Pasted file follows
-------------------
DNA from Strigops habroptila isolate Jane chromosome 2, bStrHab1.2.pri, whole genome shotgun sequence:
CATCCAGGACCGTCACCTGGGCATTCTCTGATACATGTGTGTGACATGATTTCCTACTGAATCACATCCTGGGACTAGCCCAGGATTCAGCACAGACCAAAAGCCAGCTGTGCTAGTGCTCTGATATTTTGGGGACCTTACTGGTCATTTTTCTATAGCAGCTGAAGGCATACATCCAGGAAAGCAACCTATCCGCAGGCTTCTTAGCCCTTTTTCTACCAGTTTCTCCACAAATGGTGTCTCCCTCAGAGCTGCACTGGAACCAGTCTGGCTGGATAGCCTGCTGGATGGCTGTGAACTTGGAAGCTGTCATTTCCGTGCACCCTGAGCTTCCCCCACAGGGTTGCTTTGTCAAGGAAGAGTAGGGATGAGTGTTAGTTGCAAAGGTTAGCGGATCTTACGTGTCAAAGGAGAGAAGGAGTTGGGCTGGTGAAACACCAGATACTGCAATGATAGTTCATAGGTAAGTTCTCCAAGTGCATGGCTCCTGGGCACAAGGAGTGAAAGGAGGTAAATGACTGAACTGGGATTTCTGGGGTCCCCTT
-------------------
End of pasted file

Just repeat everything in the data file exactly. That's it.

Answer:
DNA from Strigops habroptila isolate Jane chromosome 2, bStrHab1.2.pri, whole genome shotgun sequence:
CATCCAGGACCGTCACCTGGGCATTCTCTGATACATGTGTGTGACATGATTTCCTACTGAATCACATCCTGGGACTAGCCCAGGATTCAGCACAGACCAAAAGCCAGCTGTGCTAGTGCTCTGATATTTTGGGGACCTTACTGGTCATTTTTCTATAGCAGCTGAAGGCATACATCCAGGAAAGCAACCTATCCGCAGGCTTCTTAGCCCTTTTTCTACCAGTTTCTCCACAAATGGTGTCTCCCTCAGAGCTGCACTGGAACCAGTCTGGCTGGATAGCCTGCTGGATGGCTGTGAACTTGGAAGCTGTCATTTCCGTGCACCCTGAGCTTCCCCCACAGGGTTGCTTTGTCAAGGAAGAGTAGGGATGAGTGTTAGTTGCAAAGGTTAGCGGATCTTACGTGTCAAAGGAGAGAAGGAGTTGGGCTGGTGAAACACCAGATACTGCAATGATAGTTCATAGGTAAGTTCTCCAAGTGCATGGCTCCTGGGCACAAGGAGTGAAAGGAGGTAAATGACTGAACTGGGATTTCTGGGGTCCCCTT